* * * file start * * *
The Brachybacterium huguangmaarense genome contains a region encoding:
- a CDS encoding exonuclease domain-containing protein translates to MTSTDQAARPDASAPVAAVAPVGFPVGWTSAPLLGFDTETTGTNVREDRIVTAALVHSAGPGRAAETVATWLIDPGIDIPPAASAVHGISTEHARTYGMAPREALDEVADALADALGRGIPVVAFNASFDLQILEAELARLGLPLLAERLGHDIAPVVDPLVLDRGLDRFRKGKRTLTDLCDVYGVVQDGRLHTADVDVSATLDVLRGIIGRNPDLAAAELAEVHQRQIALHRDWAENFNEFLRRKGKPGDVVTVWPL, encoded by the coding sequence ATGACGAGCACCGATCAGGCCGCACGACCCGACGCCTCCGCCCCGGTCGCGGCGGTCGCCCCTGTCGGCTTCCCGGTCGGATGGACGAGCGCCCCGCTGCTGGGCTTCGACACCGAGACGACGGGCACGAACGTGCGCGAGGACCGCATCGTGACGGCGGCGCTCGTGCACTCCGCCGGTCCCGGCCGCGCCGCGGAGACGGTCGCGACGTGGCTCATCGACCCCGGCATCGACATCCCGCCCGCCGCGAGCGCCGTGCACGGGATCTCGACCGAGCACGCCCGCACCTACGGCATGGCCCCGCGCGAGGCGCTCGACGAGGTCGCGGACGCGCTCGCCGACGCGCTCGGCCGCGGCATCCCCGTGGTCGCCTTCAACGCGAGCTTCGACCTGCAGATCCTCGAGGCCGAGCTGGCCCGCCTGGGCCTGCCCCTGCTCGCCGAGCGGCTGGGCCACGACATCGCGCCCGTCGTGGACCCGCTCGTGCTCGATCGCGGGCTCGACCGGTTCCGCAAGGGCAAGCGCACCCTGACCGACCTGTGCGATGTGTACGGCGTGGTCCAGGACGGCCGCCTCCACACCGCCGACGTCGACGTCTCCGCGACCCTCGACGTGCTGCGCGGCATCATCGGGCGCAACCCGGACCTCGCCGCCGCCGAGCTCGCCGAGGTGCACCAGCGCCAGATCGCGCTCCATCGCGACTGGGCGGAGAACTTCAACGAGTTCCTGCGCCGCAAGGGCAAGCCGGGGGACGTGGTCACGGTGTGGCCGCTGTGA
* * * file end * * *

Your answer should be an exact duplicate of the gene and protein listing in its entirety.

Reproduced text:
The Brachybacterium huguangmaarense genome contains a region encoding:
- a CDS encoding exonuclease domain-containing protein translates to MTSTDQAARPDASAPVAAVAPVGFPVGWTSAPLLGFDTETTGTNVREDRIVTAALVHSAGPGRAAETVATWLIDPGIDIPPAASAVHGISTEHARTYGMAPREALDEVADALADALGRGIPVVAFNASFDLQILEAELARLGLPLLAERLGHDIAPVVDPLVLDRGLDRFRKGKRTLTDLCDVYGVVQDGRLHTADVDVSATLDVLRGIIGRNPDLAAAELAEVHQRQIALHRDWAENFNEFLRRKGKPGDVVTVWPL, encoded by the coding sequence ATGACGAGCACCGATCAGGCCGCACGACCCGACGCCTCCGCCCCGGTCGCGGCGGTCGCCCCTGTCGGCTTCCCGGTCGGATGGACGAGCGCCCCGCTGCTGGGCTTCGACACCGAGACGACGGGCACGAACGTGCGCGAGGACCGCATCGTGACGGCGGCGCTCGTGCACTCCGCCGGTCCCGGCCGCGCCGCGGAGACGGTCGCGACGTGGCTCATCGACCCCGGCATCGACATCCCGCCCGCCGCGAGCGCCGTGCACGGGATCTCGACCGAGCACGCCCGCACCTACGGCATGGCCCCGCGCGAGGCGCTCGACGAGGTCGCGGACGCGCTCGCCGACGCGCTCGGCCGCGGCATCCCCGTGGTCGCCTTCAACGCGAGCTTCGACCTGCAGATCCTCGAGGCCGAGCTGGCCCGCCTGGGCCTGCCCCTGCTCGCCGAGCGGCTGGGCCACGACATCGCGCCCGTCGTGGACCCGCTCGTGCTCGATCGCGGGCTCGACCGGTTCCGCAAGGGCAAGCGCACCCTGACCGACCTGTGCGATGTGTACGGCGTGGTCCAGGACGGCCGCCTCCACACCGCCGACGTCGACGTCTCCGCGACCCTCGACGTGCTGCGCGGCATCATCGGGCGCAACCCGGACCTCGCCGCCGCCGAGCTCGCCGAGGTGCACCAGCGCCAGATCGCGCTCCATCGCGACTGGGCGGAGAACTTCAACGAGTTCCTGCGCCGCAAGGGCAAGCCGGGGGACGTGGTCACGGTGTGGCCGCTGTGA